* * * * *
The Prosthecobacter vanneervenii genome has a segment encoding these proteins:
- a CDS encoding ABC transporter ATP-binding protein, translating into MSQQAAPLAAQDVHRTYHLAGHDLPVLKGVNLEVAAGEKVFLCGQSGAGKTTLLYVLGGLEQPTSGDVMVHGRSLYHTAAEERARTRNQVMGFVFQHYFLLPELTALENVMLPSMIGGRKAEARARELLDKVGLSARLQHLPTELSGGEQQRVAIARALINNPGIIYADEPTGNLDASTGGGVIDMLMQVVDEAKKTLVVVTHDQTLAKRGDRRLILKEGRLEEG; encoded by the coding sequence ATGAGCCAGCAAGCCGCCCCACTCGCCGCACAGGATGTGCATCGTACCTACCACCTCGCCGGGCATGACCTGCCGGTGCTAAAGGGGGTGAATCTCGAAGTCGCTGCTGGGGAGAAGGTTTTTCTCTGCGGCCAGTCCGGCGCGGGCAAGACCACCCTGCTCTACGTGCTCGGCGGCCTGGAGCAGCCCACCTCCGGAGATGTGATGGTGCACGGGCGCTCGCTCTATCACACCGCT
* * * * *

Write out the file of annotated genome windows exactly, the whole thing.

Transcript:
The Prosthecobacter vanneervenii genome has a segment encoding these proteins:
- a CDS encoding ABC transporter ATP-binding protein, translating into MSQQAAPLAAQDVHRTYHLAGHDLPVLKGVNLEVAAGEKVFLCGQSGAGKTTLLYVLGGLEQPTSGDVMVHGRSLYHTAAEERARTRNQVMGFVFQHYFLLPELTALENVMLPSMIGGRKAEARARELLDKVGLSARLQHLPTELSGGEQQRVAIARALINNPGIIYADEPTGNLDASTGGGVIDMLMQVVDEAKKTLVVVTHDQTLAKRGDRRLILKEGRLEEG; encoded by the coding sequence ATGAGCCAGCAAGCCGCCCCACTCGCCGCACAGGATGTGCATCGTACCTACCACCTCGCCGGGCATGACCTGCCGGTGCTAAAGGGGGTGAATCTCGAAGTCGCTGCTGGGGAGAAGGTTTTTCTCTGCGGCCAGTCCGGCGCGGGCAAGACCACCCTGCTCTACGTGCTCGGCGGCCTGGAGCAGCCCACCTCCGGAGATGTGATGGTGCACGGGCGCTCGCTCTATCACACCGCT